About this Research Topic
These rare lesions of the sellar region have complex clinical features and unclear imaging features. Preoperatively, it is difficult to accurately diagnose rare lesions of the sellar region due to a lack of characteristic clinical features or diagnostic molecular markers. The management of these diseases raises major diagnostic and treatment challenges.
This Research Topic aims to provide a comprehensive overview on the recent progress of rare lesions of the sellar region, including molecular mechanisms underlining the development and progression of these diseases, the identification of potential diagnostic molecular markers, and prognostic biomarkers of response to therapies, as well as treatment options (including surgery, targeted therapies, chemotherapies, and immunotherapy), which are urgently needed to improve therapeutic results in rare lesions of the sellar region.
We welcome original research, including basic research and clinical trials, translational, as well as molecular studies, review articles, and commentary on a range of topics related to rare lesions of the sellar region.
Potential topics include, but are not limited to:
• McCune-Albright syndrome associated with pituitary adenomas;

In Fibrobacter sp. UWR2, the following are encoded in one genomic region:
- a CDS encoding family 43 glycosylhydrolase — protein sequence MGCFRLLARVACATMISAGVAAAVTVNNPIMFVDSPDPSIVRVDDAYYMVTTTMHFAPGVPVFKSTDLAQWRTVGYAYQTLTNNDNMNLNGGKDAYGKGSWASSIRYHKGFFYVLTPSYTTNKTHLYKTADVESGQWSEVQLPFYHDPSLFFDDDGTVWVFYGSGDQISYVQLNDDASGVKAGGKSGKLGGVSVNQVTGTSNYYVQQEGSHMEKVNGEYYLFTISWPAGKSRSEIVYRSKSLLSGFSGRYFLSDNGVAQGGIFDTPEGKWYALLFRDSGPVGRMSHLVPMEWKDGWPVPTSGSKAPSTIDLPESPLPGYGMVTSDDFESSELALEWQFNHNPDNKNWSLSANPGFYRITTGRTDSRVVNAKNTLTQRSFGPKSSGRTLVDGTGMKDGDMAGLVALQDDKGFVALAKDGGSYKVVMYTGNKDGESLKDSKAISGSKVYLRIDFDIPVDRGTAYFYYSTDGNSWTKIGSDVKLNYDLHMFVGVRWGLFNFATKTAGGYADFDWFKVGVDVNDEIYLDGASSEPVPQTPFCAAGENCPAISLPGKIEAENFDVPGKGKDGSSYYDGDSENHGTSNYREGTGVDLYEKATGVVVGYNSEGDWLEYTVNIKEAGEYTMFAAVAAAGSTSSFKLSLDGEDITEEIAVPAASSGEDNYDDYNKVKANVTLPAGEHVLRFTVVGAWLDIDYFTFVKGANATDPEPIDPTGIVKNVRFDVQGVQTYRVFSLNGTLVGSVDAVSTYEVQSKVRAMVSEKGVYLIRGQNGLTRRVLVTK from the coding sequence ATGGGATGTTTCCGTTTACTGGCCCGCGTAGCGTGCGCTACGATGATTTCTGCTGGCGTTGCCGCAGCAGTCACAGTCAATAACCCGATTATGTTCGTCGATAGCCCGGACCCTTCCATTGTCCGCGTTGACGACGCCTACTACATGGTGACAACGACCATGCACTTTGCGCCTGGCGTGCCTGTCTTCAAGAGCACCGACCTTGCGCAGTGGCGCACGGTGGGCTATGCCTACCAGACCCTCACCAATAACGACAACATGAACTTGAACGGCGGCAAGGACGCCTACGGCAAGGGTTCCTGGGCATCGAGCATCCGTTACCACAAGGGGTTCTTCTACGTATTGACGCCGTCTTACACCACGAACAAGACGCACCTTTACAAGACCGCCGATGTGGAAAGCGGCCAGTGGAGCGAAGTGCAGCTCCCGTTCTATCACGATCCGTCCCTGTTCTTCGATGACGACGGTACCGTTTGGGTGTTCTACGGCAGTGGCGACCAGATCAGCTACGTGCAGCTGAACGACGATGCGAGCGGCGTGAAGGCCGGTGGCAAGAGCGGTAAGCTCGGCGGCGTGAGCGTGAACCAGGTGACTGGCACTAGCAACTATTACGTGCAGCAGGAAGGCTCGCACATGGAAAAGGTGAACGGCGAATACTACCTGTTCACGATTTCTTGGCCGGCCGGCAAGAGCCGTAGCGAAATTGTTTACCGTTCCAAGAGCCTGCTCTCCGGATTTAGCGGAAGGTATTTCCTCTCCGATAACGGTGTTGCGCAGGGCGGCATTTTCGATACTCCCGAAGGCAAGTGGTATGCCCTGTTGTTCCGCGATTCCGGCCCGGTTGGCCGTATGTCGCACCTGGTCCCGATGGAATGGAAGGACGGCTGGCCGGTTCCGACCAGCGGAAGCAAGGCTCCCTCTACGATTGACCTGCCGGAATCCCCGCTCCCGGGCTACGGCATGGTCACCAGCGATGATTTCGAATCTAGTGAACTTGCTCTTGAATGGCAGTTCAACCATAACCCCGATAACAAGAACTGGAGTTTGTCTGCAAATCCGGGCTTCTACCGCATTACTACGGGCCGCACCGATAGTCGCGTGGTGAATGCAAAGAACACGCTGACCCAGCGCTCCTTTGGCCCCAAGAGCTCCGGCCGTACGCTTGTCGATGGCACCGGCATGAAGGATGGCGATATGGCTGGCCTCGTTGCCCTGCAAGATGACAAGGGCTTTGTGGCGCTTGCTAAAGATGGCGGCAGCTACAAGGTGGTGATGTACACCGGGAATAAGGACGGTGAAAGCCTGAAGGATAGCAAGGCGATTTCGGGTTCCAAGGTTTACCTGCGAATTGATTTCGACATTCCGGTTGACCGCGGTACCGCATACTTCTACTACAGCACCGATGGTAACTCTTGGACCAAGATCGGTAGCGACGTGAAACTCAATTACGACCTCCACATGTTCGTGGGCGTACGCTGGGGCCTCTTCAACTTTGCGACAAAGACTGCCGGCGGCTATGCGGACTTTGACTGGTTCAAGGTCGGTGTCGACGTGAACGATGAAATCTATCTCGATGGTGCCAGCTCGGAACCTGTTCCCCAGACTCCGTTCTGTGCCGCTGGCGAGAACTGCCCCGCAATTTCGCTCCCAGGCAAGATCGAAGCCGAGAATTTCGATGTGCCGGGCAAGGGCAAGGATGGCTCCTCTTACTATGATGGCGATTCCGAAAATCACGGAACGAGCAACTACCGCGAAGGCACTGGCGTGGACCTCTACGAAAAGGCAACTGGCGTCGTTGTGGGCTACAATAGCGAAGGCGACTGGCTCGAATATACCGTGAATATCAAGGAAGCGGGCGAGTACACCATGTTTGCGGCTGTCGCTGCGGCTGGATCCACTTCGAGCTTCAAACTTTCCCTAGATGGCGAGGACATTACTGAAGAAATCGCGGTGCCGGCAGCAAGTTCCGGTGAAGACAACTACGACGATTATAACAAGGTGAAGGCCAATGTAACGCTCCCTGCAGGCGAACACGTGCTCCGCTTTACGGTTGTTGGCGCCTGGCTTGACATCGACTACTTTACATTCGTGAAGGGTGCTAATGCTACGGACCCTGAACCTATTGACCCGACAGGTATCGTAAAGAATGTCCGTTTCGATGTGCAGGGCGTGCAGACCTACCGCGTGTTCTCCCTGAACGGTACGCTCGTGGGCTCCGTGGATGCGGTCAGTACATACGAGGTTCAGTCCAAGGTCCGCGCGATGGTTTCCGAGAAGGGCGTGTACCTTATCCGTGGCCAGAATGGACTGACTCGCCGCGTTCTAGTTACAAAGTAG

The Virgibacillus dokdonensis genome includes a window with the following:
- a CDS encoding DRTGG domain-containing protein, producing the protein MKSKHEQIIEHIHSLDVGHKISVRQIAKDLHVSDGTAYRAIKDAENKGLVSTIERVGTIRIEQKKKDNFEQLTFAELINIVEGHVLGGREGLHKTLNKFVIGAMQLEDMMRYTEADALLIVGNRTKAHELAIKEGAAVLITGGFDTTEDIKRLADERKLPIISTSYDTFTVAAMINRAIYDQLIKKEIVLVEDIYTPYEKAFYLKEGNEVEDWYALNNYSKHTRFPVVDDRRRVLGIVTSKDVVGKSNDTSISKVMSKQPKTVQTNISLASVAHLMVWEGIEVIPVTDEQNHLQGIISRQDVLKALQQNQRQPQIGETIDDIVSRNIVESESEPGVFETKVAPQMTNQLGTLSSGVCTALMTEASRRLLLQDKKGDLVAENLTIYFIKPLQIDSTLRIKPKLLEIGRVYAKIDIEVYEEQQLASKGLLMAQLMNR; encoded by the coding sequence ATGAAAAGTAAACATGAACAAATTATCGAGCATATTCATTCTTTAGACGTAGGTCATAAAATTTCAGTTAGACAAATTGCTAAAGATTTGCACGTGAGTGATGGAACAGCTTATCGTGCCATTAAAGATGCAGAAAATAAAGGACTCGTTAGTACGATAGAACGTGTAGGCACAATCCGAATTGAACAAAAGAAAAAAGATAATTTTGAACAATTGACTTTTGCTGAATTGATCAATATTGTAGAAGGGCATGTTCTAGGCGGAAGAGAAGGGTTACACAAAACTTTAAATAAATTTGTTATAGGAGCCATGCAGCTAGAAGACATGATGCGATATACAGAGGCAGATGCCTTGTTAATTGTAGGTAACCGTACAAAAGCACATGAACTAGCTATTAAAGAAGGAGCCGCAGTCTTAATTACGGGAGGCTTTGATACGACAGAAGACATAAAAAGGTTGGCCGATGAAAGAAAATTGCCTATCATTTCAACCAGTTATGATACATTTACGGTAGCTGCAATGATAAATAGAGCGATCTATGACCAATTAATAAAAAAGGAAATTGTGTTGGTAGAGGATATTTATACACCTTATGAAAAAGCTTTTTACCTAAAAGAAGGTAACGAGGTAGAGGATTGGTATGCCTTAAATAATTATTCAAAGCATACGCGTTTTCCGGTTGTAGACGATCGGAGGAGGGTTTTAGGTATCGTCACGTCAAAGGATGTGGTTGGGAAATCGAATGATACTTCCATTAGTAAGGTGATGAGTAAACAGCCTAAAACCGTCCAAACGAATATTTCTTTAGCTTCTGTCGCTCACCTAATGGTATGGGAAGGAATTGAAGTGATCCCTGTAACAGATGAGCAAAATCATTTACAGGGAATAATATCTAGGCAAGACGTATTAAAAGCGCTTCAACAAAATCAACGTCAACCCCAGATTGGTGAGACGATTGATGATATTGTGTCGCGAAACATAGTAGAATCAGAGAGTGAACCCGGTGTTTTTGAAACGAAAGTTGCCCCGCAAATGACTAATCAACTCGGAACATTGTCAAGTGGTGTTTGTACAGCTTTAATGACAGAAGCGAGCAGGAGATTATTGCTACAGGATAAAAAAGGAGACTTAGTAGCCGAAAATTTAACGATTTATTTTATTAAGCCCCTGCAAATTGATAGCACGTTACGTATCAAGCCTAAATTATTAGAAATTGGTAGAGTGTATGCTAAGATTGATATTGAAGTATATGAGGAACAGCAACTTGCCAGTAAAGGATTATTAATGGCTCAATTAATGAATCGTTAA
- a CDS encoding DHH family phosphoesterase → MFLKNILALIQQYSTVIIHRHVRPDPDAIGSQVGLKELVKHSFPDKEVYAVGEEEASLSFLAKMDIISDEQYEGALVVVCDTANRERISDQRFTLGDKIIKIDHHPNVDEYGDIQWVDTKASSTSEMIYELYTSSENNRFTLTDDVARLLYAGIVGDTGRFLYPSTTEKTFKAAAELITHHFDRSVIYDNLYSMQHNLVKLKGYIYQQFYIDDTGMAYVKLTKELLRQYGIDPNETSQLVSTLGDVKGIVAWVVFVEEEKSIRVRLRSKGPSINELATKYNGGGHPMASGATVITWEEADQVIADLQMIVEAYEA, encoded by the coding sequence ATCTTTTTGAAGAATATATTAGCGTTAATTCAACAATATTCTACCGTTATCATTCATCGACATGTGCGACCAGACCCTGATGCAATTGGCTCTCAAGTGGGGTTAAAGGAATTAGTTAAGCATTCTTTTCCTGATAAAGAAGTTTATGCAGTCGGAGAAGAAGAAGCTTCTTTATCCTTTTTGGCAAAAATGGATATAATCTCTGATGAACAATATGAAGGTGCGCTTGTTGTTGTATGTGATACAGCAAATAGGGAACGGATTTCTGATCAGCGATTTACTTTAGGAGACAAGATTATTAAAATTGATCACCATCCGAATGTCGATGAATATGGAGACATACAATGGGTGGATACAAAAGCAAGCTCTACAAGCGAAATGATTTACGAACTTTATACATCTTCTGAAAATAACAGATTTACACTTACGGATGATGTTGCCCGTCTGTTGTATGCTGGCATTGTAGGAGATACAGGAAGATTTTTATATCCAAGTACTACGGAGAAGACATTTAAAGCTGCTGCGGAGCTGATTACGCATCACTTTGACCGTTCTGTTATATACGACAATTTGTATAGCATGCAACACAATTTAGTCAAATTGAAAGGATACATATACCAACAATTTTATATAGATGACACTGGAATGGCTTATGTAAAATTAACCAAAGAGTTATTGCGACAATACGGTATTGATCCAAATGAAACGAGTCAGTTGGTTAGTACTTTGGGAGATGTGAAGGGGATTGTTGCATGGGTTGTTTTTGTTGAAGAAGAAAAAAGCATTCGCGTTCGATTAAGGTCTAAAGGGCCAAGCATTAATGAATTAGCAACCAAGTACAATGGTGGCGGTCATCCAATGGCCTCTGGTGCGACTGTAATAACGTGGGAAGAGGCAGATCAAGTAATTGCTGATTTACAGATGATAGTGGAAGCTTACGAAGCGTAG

• Teratoma of the sellar region;
• Multiple endocrine neoplasia type 1 (MEN1) or type 2 (MEN2A and MEN2B) associated with pituitary adenomas;
• Pituitary carcinomas;
• Ectopic pituitary adenomas;
• Giant invasive pituitary adenomas (Cushing’s disease, Prolactinomas, Acromegaly, TSH-secreting pituitary tumors);
• Giant craniopharyngioma;
• Pituitary Metastasis from other tumors;
• Optic Glioma associated with neurofibromatosis type 1 (NF1), optic nerve sheath meningiomas, and Orbital metastasis of pituitary tumors;
• Pituitary abscess.
Keywords: Rare lesions of the sellar region, diagnostic molecular markers, Pathogenesis surgery, targeted therapies, radiotherapy, chemotherapy, immunotherapy, Radiomics.
Important Note: All contributions to this Research Topic must be within the scope of the section and journal to which they are submitted, as defined in their mission statements. Frontiers reserves the right to guide an out-of-scope manuscript to a more suitable section or journal at any stage of peer review.